A high school diploma and job skills: get both with the new Escondido program

A program that has provided vocational training and education to young adults for more than three decades in San Diego County strengthens its presence in the north of the county with the opening of a new training center in Escondido.

Urban Corps of San Diego recently held a grand opening to announce its new Escondido Training Center at 2200 Micro Place, though planned renovations to the center will not be completed for several months.

Urban Corps offers people between the ages of 18 and 26 the opportunity to graduate from high school, while working 32 paid hours per week to learn job skills.

After corps members graduate from the program, they are helped to find employment or prepare for college, said Kyle Kennedy, the group’s CEO. The group’s website notes that 70 percent of corps members get jobs after graduation and 22 percent go on to college.

Corps members typically spend one day a week in class to graduate from high school, and four days a week at county yards.

The program is free for participants. Aspiring corps members can complete an online application at the group’s website or attend an information session at the group’s center in San Diego – near the Old Town light rail station – or at the new Escondido location.

Applicants must be between the ages of 18 and 26, live in San Diego County, and be prepared to take a drug test.

“We will take anyone who wants to improve their life by graduating from high school and getting their job skills,” Kennedy said.

Currently there is no waiting list and it is possible to complete an application or attend a briefing at the start of a week and be working by the following week, Kennedy said. .

“We have a lot more work than we have employees right now,” Kennedy said.

The corps hires its teams to work for private and public sector employers to handle tasks such as graffiti removal, garbage collection, storm sewer debris cleaning, brush clearing, recycling and construction. During their time with the corps, members earn a minimum wage, currently $ 14 an hour but up to $ 15 in January, and they can earn raises by meeting certain performance goals, Kennedy said.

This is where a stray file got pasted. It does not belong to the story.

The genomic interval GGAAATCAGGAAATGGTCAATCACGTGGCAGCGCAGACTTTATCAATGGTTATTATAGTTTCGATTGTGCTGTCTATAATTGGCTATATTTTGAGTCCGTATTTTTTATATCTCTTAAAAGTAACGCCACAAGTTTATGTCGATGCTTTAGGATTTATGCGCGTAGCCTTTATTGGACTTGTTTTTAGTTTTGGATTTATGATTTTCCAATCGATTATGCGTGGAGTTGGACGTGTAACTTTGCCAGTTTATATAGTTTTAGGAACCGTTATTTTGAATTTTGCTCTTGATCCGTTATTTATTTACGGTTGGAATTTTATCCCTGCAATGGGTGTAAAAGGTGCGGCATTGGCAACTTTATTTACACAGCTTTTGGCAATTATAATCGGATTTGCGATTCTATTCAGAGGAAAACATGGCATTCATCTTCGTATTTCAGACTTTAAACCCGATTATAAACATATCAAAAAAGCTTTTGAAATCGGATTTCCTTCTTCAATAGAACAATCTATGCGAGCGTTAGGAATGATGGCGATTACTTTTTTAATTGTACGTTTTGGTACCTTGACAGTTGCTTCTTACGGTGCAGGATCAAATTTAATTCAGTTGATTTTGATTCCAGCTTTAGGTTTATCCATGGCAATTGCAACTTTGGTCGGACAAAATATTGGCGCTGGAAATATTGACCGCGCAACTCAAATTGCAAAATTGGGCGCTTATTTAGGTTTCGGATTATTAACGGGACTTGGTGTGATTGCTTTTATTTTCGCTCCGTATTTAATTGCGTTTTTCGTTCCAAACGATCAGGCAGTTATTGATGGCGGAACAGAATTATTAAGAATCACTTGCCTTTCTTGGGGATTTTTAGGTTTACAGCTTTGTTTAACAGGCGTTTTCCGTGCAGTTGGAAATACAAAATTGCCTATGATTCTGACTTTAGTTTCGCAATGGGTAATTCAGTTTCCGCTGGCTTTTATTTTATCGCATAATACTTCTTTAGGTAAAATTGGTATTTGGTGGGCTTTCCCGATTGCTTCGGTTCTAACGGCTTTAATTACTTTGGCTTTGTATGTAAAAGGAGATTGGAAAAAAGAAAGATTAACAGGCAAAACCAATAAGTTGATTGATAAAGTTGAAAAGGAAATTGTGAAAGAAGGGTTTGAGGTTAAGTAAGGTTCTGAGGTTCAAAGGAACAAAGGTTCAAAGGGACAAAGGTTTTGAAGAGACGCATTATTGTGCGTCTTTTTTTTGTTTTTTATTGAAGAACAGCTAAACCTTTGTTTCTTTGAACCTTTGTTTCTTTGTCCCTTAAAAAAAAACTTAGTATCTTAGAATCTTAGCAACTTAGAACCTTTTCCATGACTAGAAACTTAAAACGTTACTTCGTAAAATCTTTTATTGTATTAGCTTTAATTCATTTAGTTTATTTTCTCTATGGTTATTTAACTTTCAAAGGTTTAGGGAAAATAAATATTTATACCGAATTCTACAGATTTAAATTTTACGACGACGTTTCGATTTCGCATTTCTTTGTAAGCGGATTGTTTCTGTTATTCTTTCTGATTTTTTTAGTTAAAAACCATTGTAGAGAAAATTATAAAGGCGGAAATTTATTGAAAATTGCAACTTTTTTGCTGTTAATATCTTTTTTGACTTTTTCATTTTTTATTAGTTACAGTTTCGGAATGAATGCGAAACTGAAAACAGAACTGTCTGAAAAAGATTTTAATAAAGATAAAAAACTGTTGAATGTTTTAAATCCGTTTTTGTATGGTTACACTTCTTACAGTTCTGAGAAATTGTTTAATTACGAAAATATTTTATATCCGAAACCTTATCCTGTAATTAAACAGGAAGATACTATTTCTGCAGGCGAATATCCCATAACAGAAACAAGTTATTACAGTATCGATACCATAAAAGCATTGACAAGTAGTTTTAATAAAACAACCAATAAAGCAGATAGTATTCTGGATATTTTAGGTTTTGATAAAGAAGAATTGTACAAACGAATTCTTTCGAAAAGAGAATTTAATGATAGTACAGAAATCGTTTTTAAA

Among the local towns that have hired Urban Corps is Carlsbad, which relies on program workers to perform tasks such as cleaning up garbage and debris from major roads, said Clayton Dobbs, environmental program supervisor at the ministry. of Carlsbad Public Works.

Corps employees also remove graffiti, pressure wash downtown streets and sidewalks and elsewhere in the city, and clean vegetation and waste from storm sewer outlets, Dobbs said.

The body has worked for Carlsbad for 15 years, Dobbs said. “They are a huge asset to us.

Dobbs, who has worked in the city for 33 years, said hiring Urban Corps was “the smartest decision I’ve ever made.”

Current corps member Reyna Machado, 22, of Lemon Grove, said the program has helped her grow both personally and professionally. Prior to joining Urban Corps, she said, she held a series of restaurant and glass shop jobs. The jobs offered no path for advancement, she said, mostly because she didn’t have her high school diploma.

She is expected to graduate next month after nearly two years in Urban Corps, her degree proudly in hand.

Urban Corps has “been a very big factor in my life,” she said. “If I had never entered this program, I wouldn’t be where I am right now, so I’m very grateful.

In January, Machado plans to start classes at Southwestern College as she pursues her career goal of becoming a law enforcement officer.

Urban Corps plans to replicate all of the services now offered in San Diego in the new Escondido Center, named after the late Diane Chalmers, longtime chair of the Urban Corps Charter School Board.

A Chalmers bequest, along with a state grant, funded most of the $ 1.2 million purchase price for the Escondido property, Kennedy said. The corps is spending approximately $ 200,000 on renovations to the property, which was aided by a $ 100,000 community development block grant provided by the town of Escondido.

The 4,500-square-foot center will provide charter school lessons, daily breakfast, lunch and snacks for body members, as well as showers and laundry facilities, Kennedy said, as some body members are homeless. Currently, the San Diego center has some 160 corps members and the Escondido center can accommodate 75.

The intention, Kennedy said, is to provide corps members with support for whatever they need, whether it’s a childcare referral, a cell phone, a new costume for an interview or a financial literacy class.

“It’s not just a job, it’s all the help they need to take their careers to the next level,” he said.

For more information, visit www.urbancorpssd.org.


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